Squat jumps and countermovement jumps

Squat jump (SJ) and countermovement jump (CMJ) assessments were conducted using a contact mat (SmartJump, Fusion Sport), following a warm-up. This contained mobility exercises, light jogging and progressively more forceful submaximal jumping and hopping. Players completed three trials of both jumps, with 1-min rest between. Ten minutes rest was allowed between SJ and CMJ. The highest jump was recorded as the score. Jump height was estimated from flight time using the formula: Jump Height = 9.81 * (flight time)2 / 8. For both jumps, players were required to maintain their hands on their hips, feet shoulder-width apart, to straighten legs in mid-air, and to land with soft knees. For SJ, players assumed a semi-squat position at 90° of knee flexion and held this position for two seconds before jumping without any pre-stretch movement. CMJs were completed with a counter movement immediately preceding take-off. Jumps were completed by 13 players; six players were unable to participate due to other training requirements. Depth was not controlled for CMJs, however all players were familiarised with this protocol, having completed it on multiple previous occasions.

Statistical analyses

World ranking data are reported as median (interquartile range). Remaining data are reported as mean (±SD) and were analysed using SPSS software (V25, SPSS Inc, Chicago, USA). Differences were considered significant when p < 0.05. Data were checked for normality of distribution and homogeneity of variance, using the Kolmogorov-Smirnov and Levene’s tests, respectively. Physiological and performance data were analysed using two-way ANOVA, to explore the effect of Performance Level (HIGH / LOW) and Sex (male / female) on SPPT final lap and the lap associated with 4 mM.L-1. Significant findings were followed up with pairwise comparisons, using a Bonferroni correction. Cohen’s d effect sizes are presented. Pearson’s Product Moment Correlation coefficient (r) was calculated separately for males and females between outcome variables and the SPPT scores. Correlational analysis was also performed on the pooled data to increase the generalisability of our findings across a range of squash performance levels. Where a player did not undertake all assessments, existing data was retained for analysis, with total samples displayed in Table 2 and Table 3. For metabolic and hematological data arising from the second SPPT (n = 15), correlations were only calculated from the pooled data due to the smaller sample size. In the absence of field specific estimates, Pearson’s r was interpreted using guidelines from Cohen; <0.1 trivial, 0.1-0.29 small, 0.3-0.49 moderate, 0.50-0.69 large (Cohen, 1988), with large correlations further differentiated into 0.70-0.89 very large and 0.90-0.99 nearly perfect (Hopkins et al., 2009). Subsequently, linear regression analysis was conducted to investigate the ability of each fitness parameter to predict SPPT performance, for both males and females. Prior to regression analysis, data were further checked for independence of observations, using the Durbin-Watson statistic.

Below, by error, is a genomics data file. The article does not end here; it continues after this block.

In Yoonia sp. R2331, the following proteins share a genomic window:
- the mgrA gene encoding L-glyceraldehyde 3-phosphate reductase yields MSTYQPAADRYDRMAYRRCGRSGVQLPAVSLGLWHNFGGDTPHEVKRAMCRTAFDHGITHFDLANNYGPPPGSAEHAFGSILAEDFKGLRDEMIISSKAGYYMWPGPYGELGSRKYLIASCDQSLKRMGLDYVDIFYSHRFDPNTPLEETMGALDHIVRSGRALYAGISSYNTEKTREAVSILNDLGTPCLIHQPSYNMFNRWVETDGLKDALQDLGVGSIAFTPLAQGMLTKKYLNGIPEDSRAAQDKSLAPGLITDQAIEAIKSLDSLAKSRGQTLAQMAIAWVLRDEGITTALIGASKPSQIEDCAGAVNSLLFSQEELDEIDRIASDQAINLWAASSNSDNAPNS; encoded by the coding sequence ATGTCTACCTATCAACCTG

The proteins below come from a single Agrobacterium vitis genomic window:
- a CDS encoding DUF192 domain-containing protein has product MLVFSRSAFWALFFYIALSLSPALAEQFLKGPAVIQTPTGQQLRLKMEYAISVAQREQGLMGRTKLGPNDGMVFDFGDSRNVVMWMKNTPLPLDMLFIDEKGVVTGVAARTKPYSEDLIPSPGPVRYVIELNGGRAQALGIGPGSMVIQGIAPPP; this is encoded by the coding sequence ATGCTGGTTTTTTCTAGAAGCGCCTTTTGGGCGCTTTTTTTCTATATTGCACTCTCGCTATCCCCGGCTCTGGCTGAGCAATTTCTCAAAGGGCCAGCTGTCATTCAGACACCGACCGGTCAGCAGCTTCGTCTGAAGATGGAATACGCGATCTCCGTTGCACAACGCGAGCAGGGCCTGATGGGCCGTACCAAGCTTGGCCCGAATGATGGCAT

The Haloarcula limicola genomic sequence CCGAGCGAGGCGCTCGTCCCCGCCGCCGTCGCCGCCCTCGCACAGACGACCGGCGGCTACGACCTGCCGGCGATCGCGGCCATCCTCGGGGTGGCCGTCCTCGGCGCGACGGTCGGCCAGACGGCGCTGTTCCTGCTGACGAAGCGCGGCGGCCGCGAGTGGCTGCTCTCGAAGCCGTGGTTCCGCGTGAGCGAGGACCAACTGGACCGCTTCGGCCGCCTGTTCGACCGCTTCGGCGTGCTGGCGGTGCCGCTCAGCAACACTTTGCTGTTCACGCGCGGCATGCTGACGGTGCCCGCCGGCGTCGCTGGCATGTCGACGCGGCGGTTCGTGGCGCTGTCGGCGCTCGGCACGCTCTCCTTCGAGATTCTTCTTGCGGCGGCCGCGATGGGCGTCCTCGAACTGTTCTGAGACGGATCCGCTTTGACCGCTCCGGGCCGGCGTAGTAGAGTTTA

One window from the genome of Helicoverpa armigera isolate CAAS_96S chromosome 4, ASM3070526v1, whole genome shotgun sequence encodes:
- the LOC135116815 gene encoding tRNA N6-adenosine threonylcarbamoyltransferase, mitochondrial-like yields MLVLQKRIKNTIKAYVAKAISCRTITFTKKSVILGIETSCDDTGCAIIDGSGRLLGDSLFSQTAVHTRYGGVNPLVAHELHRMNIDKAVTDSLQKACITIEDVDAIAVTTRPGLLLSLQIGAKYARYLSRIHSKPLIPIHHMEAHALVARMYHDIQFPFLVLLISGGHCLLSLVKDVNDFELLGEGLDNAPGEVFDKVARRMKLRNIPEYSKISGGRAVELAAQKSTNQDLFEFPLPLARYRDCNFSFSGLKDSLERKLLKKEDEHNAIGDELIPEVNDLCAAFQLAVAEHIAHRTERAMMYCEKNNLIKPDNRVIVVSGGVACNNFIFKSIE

The HIGH and LOW performance levels for males, displayed a WR range of 42-278 (mean 146, median 121, interquartile range 64-229) and 310-594 (mean 435, median 385, interquartile range 361-526), respectively. For females, the HIGH WR range was 7-101 (mean 63, median 64, interquartile range 47-93) and 103-182 (mean 132, median 110, interquartile range 107-146) for LOW.

SPPT Performance

There were statistically significant main effects of Performance Level (F = 4.331, p = 0.047, d = 0.35) and Sex (F = 23.004, p < 0.001, d = 1.82) on SPPT final lap performance. Participants in HIGH outperformed LOW (79.2 ± 10.0 vs 74.9 ± 14.7 laps), while males completed more laps than females (82.6 ± 9.4 vs 65.6 ± 10.4 laps).

There were statistically significant main effects of Performance Level (F = 4.707, p = 0.04, d = 0.52) and Sex (F = 18.644, p < 0.001, d = 1.67) on 4 mM·L-1 lap performance. Participants in HIGH completed more laps before achieving a blood lactate of 4 mM·L-1 compared to LOW (61.8 ± 10.3 vs 56.5 ± 10.5 laps), while males outperformed females (64.1 ± 7.7 vs 50.5 ± 9.7 laps). Descriptive statistics for all variables, are shown in Table 1.

Performance and physiological determinants

Correlations between physiological and performance attributes and SPPT performance are shown in Table 2 and Table 3. SPPT final lap performance was significantly correlated with 4 mM·L-1 lap, COD, and RSA for both males and females (Table 2 and Figure 1). Pooled data revealed significant correlations between SPPT final lap and 4 mM·L-1 lap, 5 m sprint time, COD, RSA, RSA FI, sum of 7 skinfolds, SJ and CMJ. In addition to Final Lap, 4 mM·L-1 lap performance was significantly correlated with RSA for males, with a non-significant relationship between 4 mM·L-1 lap and RSA (p = 0.06) for females (Table 3). Pooled data revealed significant correlations between 4 mM·L-1 lap and 5 m sprint time, COD, RSA, and sum of 7 skinfolds.